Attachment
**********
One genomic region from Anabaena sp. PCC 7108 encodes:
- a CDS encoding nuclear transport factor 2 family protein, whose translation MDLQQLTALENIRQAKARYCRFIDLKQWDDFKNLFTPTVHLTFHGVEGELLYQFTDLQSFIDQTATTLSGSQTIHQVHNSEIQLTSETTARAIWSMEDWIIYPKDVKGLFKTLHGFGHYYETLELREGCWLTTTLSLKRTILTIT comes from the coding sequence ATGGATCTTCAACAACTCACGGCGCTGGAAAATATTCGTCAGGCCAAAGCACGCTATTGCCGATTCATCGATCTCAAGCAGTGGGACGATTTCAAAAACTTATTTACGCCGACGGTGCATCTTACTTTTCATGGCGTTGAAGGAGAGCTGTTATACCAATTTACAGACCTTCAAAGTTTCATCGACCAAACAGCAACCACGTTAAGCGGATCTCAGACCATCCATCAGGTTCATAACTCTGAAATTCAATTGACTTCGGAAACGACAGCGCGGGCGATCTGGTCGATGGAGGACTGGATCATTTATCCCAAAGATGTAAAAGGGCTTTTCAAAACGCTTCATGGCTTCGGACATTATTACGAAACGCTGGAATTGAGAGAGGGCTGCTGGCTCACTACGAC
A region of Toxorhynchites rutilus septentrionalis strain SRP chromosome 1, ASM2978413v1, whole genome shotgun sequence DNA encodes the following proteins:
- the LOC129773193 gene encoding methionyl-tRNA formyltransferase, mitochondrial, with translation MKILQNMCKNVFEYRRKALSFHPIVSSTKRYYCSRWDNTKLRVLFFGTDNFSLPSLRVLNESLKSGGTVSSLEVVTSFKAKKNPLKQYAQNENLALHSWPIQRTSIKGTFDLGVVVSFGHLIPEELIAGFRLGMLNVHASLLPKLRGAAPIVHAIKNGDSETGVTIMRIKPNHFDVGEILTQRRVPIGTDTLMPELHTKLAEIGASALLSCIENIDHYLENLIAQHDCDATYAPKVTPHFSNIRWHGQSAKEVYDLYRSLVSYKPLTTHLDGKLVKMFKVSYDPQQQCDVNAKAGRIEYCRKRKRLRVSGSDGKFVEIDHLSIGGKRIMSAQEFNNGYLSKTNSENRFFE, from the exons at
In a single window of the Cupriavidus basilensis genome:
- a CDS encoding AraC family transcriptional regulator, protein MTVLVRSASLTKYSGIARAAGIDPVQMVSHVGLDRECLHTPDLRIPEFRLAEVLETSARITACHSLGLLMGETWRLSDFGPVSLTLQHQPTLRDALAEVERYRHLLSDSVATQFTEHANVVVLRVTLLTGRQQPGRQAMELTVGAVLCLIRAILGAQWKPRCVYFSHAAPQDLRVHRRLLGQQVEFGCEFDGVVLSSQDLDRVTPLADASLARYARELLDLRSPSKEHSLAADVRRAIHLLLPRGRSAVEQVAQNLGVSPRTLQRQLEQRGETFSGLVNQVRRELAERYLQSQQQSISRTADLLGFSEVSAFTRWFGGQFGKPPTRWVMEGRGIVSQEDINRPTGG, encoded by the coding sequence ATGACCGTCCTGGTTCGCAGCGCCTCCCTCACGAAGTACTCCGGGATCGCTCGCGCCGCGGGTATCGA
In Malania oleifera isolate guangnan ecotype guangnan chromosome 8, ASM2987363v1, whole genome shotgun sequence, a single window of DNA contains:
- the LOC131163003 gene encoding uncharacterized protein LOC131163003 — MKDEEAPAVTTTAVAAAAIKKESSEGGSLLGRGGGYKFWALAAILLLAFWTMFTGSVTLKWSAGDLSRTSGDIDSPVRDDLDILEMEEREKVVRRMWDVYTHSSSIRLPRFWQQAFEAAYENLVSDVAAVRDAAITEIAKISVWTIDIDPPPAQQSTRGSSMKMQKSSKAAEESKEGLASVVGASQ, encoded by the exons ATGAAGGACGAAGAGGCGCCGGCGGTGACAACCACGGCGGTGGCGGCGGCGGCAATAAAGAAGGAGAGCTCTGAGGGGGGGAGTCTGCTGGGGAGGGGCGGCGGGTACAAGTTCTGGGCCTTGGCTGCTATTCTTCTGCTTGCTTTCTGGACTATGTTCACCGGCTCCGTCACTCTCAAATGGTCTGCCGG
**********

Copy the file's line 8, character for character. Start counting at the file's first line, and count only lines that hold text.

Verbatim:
- the LOC131163003 gene encoding uncharacterized protein LOC131163003 — MKDEEAPAVTTTAVAAAAIKKESSEGGSLLGRGGGYKFWALAAILLLAFWTMFTGSVTLKWSAGDLSRTSGDIDSPVRDDLDILEMEEREKVVRRMWDVYTHSSSIRLPRFWQQAFEAAYENLVSDVAAVRDAAITEIAKISVWTIDIDPPPAQQSTRGSSMKMQKSSKAAEESKEGLASVVGASQ, encoded by the exons ATGAAGGACGAAGAGGCGCCGGCGGTGACAACCACGGCGGTGGCGGCGGCGGCAATAAAGAAGGAGAGCTCTGAGGGGGGGAGTCTGCTGGGGAGGGGCGGCGGGTACAAGTTCTGGGCCTTGGCTGCTATTCTTCTGCTTGCTTTCTGGACTATGTTCACCGGCTCCGTCACTCTCAAATGGTCTGCCGG